We are very keen for local people to be involved in any discussions. That is why we published the document entitled the “Road to Copenhagen”, why we have a website, and why we encourage people to be in contact with us. It is important that people understand these issues and that they have a sense of ownership, because this is a global problem where we can all feel that we can contribute and have our voices represented by our Governments in getting the most ambitious, effective and fair deal possible.
Population is definitely an issue in relation to climate change; my hon. Friend is absolutely right. Many people make that point to me at meetings that I attend. As she implies, the answers to this are the traditional answers that we know work, particularly in developing countries, in terms of women’s education and ensuring that development aid goes to women. The economic growth that the world will see over the next 50 years far outweighs, in terms of its impact on carbon emissions if we do nothing, the impact of population issues. The real challenge is to break the link between economic growth and carbon emissions.
In January, the UK was down to only a few days’ gas storage, while Germany typically has 99 days and France has 120 days. Current Government plans extend this only by a few hours. Does the Minister agree that it is time to secure our gas storage facilities?
We do need more gas storage in this country, and there are 18 projects under way. A new gas storage project at Aldburgh is coming on-stream this winter. This is not only about gas storage but about our import capacity, which is up by 25 per cent. since last winter; indeed, our import capacity now represents 125 per cent. of total demand. We need more gas storage—the hon. Gentleman is right about that—but we also need to have import capacity as North sea capacity declines, and to make the transition to other low-carbon fuels.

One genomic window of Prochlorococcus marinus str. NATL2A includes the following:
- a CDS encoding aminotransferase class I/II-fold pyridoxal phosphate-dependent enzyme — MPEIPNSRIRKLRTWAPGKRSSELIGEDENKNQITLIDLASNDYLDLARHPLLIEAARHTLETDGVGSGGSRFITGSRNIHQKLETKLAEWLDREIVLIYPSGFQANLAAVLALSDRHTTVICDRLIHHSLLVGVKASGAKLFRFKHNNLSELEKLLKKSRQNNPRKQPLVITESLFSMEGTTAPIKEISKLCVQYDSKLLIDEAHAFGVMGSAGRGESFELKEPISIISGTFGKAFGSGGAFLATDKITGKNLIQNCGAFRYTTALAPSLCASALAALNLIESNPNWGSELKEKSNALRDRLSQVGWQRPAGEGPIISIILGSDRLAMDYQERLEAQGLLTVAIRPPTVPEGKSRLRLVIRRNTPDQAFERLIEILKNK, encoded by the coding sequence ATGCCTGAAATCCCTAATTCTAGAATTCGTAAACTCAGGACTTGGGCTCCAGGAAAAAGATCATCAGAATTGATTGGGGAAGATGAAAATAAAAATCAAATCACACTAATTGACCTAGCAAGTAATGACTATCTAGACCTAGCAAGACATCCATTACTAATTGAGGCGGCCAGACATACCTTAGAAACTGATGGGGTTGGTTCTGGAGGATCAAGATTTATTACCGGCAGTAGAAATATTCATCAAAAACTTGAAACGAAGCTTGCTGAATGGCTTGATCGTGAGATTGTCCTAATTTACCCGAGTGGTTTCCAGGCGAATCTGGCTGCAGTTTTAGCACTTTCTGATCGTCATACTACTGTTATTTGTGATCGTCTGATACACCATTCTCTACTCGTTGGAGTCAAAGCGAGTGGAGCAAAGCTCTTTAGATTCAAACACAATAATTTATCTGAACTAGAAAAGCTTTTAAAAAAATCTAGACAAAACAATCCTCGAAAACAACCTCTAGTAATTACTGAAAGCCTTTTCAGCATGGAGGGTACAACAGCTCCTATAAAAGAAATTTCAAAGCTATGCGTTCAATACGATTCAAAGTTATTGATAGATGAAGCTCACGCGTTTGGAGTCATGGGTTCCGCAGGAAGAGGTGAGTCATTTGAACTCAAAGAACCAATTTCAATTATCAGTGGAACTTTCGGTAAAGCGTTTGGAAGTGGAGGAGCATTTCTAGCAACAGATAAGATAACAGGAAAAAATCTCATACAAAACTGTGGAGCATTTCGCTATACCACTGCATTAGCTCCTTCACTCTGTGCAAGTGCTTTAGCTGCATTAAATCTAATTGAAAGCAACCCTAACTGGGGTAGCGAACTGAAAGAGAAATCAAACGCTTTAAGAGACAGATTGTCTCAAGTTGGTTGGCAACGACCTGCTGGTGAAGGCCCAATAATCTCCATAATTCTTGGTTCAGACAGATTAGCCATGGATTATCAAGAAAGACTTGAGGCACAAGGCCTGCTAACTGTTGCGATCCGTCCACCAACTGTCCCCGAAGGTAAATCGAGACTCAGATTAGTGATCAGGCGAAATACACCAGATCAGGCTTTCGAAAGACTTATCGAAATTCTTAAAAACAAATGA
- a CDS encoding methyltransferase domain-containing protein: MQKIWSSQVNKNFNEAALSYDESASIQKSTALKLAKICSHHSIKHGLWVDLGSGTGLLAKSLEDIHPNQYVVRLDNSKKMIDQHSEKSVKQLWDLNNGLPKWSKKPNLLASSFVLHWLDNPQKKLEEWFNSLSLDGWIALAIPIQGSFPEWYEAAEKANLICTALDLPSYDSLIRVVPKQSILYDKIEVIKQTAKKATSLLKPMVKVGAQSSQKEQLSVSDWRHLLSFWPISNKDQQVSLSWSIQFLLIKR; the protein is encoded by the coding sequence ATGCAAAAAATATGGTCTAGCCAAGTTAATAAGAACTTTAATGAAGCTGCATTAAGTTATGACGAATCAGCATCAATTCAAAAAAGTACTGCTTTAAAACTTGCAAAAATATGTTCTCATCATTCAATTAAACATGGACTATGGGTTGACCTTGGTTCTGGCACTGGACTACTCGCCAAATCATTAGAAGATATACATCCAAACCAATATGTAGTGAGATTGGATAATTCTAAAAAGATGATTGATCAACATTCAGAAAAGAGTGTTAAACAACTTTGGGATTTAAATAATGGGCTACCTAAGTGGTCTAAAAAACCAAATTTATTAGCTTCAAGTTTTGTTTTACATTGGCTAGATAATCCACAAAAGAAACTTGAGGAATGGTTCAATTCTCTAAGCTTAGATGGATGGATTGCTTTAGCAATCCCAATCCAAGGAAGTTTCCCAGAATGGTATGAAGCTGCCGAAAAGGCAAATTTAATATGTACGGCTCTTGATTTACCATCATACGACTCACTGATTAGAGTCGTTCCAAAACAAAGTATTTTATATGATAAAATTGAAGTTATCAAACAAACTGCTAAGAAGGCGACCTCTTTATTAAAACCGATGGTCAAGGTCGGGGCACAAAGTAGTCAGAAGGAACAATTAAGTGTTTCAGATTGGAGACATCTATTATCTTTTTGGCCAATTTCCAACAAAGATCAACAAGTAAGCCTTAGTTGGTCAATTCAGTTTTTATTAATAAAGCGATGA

I thank my hon. Friend for his question. CESP, a new programme that began in September, is designed to apply to areas that have the very lowest decile income groups. His constituency certainly meets that criterion. A total of £350 million will be invested in energy-saving measures over the next three years, coming from suppliers and generators in 100 low-income communities. I can tell him that British Gas has already announced agreement in principle to work with local authorities in 10 areas: Dundee, Glasgow, Swansea, Preston, Knowsley, Birmingham, Walsall, Blacon in Cheshire, Southwark and Haringey. We hope that they will undertake measures such as solid wall, which we have long pressed for as a means of helping those with the most difficult homes to insulate.
We said in the low carbon transition plan, which is getting a lot of airtime today, that the impact of the climate change measures that we announced in it would be about 6 per cent. on bills by 2020, or about 8 per cent. including previous measures.
It is important to say that we do not believe there is a low-cost, high-carbon future out there, even if we wanted to pursue it. As we import more gas and as demand from China, India and other countries goes up, if we do not transition to other fuels we will be subject to more volatile prices as a result of growing demand from those countries.